Mason: If the Knicks can make a Howard and Turkoglu for Chandler and Anthony trade today they should do it immediately. However, that would be a choice to go with D'Antoni rather than Anthony. In other words: it ain't happening. The Lakers will, and should, also try to make a move using Andrew Bynum, but simply replacing their center won't solve their depth and contract issues.

Nowell: Fact. Why not try to take advantage of an erratic front office made even more unpredictable by their pride? Dwight Howard would instantly be the best player on the Knicks, Lakers or, for that matter, most teams in the league. Why not try to capitalize on the media maelstrom?

Wallace: Fact. The Lakers, in fact, are already in the mix. The Knicks can offer far more attractive pieces, sans Deron Williams, than the Nets. New York is New York. So Dwight doesn't lose in a market trade-off there. But it's also about what Orlando wants to take back.


4. Fact or Fiction: The Orlando organization has let Dwight down.

Cavan: Fiction-ish. Otis Smith has certainly made his share of roster blunders, but if last year's Nuggets proved anything, it's that a disgruntled star can single-handedly destroy the kind of fragile chemistry necessary to contend. Even with this sordid soap opera dominating the narrative, the Magic remain in third place in the East. This is a good team. Now imagine if Dwight hadn't -- verbally and psychologically, anyway -- checked out months ago.

Kharpertian: Faction. Stan Van Gundy made Dwight into the player he is today, so from a developmental perspective, they've let him flourish. On the business side, Dwight wanted a washed-up Gilbert Arenas and an overpriced Glen Davis. He made those calls. But Otis Smith never had to put them through, and the money wasted on players not worth their time falls on the front office.

Mason: Fact. Not saying it's an excuse for Howard's uncanny ability to fit his entire foot in his mouth, but trading Rashard Lewis for Gilbert Arenas, then Brandon Bass for Glen Davis, was indefensible. Stan Van Gundy is great and Ryan Anderson and J.J. Redick are nice pieces, but since 2009, it's been one step forward, two steps back.

Nowell: Fact. From botching roster decisions to placing Dwight in a position to ruin his image, the Magic have let their star down. Strong organizations support their stars with a vision and a culture, but the Magic seemingly have a vacuum of leadership ready to indulge Dwight's every whim, which is not helping him in any way.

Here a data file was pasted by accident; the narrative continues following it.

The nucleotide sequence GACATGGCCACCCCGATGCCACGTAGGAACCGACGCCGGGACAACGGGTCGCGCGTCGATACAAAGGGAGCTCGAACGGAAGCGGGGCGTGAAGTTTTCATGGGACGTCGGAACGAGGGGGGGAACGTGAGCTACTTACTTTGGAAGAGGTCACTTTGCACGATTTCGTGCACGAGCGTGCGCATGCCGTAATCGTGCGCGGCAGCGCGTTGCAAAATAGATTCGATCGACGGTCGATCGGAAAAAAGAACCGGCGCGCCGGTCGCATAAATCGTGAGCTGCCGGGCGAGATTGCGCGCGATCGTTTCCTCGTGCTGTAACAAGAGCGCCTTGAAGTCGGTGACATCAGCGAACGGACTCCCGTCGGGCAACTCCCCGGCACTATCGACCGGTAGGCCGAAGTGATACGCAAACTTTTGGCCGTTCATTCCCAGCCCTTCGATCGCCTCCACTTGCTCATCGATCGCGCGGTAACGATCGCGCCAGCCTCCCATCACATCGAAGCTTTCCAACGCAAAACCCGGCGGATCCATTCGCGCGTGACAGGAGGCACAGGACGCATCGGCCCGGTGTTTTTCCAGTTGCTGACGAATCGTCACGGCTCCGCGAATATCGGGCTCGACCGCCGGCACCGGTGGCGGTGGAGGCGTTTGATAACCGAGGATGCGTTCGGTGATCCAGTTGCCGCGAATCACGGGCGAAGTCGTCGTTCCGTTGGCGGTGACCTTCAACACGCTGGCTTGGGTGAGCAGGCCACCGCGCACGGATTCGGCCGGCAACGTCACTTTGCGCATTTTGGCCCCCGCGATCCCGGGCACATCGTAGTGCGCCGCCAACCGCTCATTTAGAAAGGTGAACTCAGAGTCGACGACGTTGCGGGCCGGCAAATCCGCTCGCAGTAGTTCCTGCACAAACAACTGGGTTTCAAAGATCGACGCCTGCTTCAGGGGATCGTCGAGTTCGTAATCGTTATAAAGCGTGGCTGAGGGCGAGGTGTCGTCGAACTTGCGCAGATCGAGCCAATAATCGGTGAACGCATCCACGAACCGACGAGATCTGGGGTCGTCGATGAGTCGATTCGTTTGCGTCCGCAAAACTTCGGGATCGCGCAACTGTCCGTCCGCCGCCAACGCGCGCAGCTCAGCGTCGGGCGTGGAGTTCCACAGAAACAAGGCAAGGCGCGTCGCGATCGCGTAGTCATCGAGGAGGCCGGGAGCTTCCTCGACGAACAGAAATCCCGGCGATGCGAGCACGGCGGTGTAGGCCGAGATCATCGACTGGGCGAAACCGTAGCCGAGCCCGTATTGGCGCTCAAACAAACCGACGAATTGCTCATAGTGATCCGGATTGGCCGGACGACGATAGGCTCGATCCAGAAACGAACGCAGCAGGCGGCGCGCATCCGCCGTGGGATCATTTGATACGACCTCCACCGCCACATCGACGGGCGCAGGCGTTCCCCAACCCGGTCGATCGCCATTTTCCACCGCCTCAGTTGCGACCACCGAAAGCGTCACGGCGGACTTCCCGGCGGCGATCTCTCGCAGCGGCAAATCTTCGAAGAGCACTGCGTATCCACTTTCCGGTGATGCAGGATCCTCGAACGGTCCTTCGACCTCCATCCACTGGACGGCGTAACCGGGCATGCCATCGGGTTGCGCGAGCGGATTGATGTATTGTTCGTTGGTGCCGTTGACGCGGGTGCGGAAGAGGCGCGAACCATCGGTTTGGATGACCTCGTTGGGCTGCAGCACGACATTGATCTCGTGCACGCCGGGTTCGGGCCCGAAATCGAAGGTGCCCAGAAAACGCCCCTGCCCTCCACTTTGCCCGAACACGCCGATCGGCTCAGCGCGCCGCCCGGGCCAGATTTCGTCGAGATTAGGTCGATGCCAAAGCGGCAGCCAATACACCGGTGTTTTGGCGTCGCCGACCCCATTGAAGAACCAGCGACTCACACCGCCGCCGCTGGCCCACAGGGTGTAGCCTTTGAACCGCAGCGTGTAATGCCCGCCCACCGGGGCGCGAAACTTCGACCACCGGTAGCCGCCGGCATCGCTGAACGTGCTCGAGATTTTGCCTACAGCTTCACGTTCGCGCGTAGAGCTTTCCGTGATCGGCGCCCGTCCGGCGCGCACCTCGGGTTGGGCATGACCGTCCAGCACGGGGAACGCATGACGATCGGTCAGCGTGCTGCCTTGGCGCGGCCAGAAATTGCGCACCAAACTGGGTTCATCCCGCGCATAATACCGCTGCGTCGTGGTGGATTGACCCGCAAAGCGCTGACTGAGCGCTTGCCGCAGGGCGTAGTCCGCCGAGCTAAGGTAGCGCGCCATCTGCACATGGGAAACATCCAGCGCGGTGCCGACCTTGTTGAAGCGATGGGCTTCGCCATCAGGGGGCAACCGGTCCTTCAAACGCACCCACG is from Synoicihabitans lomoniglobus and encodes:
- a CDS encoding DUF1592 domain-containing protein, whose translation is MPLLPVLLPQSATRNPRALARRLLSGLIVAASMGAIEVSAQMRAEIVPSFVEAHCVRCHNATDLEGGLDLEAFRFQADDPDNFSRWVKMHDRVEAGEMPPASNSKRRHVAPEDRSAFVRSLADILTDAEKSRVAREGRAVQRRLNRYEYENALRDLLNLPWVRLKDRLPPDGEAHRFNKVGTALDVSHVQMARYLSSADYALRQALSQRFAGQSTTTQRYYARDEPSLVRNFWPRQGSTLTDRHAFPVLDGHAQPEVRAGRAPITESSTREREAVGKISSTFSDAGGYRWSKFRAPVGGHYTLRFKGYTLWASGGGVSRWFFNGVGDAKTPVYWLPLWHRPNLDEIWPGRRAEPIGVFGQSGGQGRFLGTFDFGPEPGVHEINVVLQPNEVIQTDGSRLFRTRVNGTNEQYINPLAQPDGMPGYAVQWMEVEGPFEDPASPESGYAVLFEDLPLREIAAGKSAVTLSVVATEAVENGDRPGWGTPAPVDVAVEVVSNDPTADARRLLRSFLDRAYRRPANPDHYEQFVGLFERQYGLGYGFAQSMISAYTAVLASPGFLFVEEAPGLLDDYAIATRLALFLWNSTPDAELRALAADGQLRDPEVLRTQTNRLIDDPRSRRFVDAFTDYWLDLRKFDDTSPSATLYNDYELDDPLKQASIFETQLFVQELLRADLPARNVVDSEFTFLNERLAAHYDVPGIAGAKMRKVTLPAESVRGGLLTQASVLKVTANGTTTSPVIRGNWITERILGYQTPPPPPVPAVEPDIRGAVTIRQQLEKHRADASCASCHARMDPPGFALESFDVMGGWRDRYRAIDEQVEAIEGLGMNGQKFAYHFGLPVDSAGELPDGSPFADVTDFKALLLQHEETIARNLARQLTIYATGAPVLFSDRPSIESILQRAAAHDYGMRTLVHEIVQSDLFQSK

Wallace: Fact. They started a huge part of this ordeal with some highly questionable, if not flat-out dumb, personnel decisions. Acquiring Vince Carter, taking on Gilbert Arenas, regurgitating Hedo Turkoglu, extending Jason Richardson, adding Glen Davis. The mistakes just keep piling up. Dwight has enough reasons not to necessarily trust the direction.


5. Fact or Fiction: Dwight will regret the phrase "roll the dice."

Cavan: Fact. Where criticism of LeBron's South Beach sojourn pivoted on two very specific events -- The Decision and the Cirque du Soleil team intro days later -- Dwight Howard has nickel-and-dimed his way to collective loathing. The "roll the dice" comment was simply the latest straw for a public fed up with overprivileged, tone-deaf athletes charting their own scorched-earth course. He might regret it one day, but chances are it won't be before he and his shoes get their wish.

Kharpertian: Fact. This situation gets messier every day, and that's just the kind of sound bite that will haunt him in July.

Mason: Fact, fact, fact! This is one of those instances when Dwight will be killed for telling it like it is. He articulated the true power dynamic, and the truth hurts our delicate ears. LeBron James actually handled this part pretty well from a PR perspective: He just wouldn't talk about it.

Nowell: Fact. It seems that the only way for stars' images to remain intact through the free-agent process is to say hardly anything to anybody and pretend the whole thing isn't happening. Dwight's comment was tone-deaf and self-centered, to be sure, and he will likely carry the stigma of its immaturity, fair or not, for the rest of his career.

Wallace: Fact. That completely sounded like agent dialect there. It didn't even sound convincing coming out of Dwight's mouth. He'll want that one back.

ESPN.com and the TrueHoop Network
Michael Wallace and Beckley Mason write for ESPN.com. Jim Cavan, Devin Kharpertian and Danny Nowell contribute to the TrueHoop Network.